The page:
Before "Cinderella" became a Disney hit, the story existed as a folktale. The most direct source is Charles Perrault's French "Cendrillon" from 1697, but the basic story of a downtrodden girl who wins the love of a prince through magic or resourcefulness occurs in many cultures.
Unlike other variants, Perrault's contains the fairy godmother, pumpkin coach and midnight spell limit familiar from the Disney version. Perrault's slipper was fur, or "ver" in French, which was mistranslated in English as glass, which is "verre" in French. The Brothers Grimm collected a version of Cinderella, which they published in 1812. This story, while having the same name, has less resemblance to the Disney story, particularly in the violent ends for the sisters.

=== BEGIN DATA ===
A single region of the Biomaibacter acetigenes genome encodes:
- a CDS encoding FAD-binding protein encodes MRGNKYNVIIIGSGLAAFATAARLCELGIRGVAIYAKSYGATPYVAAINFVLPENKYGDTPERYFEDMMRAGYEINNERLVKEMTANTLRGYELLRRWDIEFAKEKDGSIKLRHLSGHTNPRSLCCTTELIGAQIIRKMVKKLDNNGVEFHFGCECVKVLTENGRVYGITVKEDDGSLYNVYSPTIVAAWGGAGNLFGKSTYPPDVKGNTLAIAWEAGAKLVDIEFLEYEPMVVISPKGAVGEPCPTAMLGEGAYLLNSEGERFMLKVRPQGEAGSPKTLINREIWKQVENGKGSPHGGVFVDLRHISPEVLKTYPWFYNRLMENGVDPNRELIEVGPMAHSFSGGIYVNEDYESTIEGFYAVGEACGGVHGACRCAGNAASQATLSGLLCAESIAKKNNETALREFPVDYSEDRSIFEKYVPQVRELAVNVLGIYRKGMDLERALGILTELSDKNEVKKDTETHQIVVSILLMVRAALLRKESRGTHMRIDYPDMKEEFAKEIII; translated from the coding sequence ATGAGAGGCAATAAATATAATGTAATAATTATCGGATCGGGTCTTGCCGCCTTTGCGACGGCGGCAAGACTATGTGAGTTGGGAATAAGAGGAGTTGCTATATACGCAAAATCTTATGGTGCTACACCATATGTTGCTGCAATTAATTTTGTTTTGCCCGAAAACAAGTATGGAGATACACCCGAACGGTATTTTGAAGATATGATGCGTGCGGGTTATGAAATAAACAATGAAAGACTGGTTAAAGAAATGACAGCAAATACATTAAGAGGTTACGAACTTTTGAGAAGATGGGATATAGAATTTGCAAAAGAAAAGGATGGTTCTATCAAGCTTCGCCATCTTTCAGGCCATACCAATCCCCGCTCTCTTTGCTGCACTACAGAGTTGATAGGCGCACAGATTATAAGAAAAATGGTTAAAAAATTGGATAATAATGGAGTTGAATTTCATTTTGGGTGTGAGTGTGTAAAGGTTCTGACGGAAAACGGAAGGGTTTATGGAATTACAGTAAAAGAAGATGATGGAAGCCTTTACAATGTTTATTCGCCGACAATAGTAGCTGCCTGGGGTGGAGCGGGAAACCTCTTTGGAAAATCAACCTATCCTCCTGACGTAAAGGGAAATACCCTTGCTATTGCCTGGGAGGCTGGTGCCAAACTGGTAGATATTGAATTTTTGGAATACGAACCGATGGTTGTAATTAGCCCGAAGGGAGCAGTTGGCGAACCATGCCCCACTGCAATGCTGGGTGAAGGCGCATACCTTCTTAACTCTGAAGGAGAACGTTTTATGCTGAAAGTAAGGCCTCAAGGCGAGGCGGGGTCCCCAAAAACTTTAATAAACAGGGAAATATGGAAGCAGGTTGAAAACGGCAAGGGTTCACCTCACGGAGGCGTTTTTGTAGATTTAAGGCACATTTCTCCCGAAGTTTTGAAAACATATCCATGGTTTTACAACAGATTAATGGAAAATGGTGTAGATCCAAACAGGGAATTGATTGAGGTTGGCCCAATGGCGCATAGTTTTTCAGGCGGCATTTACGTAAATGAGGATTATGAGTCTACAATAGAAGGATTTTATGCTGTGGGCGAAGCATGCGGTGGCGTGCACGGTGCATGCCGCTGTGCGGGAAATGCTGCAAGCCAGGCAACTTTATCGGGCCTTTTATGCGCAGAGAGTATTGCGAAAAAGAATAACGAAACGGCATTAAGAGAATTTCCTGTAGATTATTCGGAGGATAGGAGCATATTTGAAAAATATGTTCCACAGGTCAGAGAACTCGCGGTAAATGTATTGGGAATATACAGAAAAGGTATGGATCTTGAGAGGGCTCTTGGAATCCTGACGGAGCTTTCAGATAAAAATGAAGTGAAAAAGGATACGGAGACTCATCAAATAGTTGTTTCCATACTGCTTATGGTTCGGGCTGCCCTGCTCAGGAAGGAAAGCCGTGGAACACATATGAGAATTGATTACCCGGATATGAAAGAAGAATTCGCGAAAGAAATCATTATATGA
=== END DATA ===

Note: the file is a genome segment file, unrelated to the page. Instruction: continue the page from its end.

The 1950 Disney movie gives story credit to Charles Perrault. Bill Peet, credited in the movie as William Peed, receives the main screenplay credit. As a writer for Disney animation, Peet also worked on classics such as "Fantasia," "Sleeping Beauty" and "101 Dalmatians," among many other Disney movies and television shows.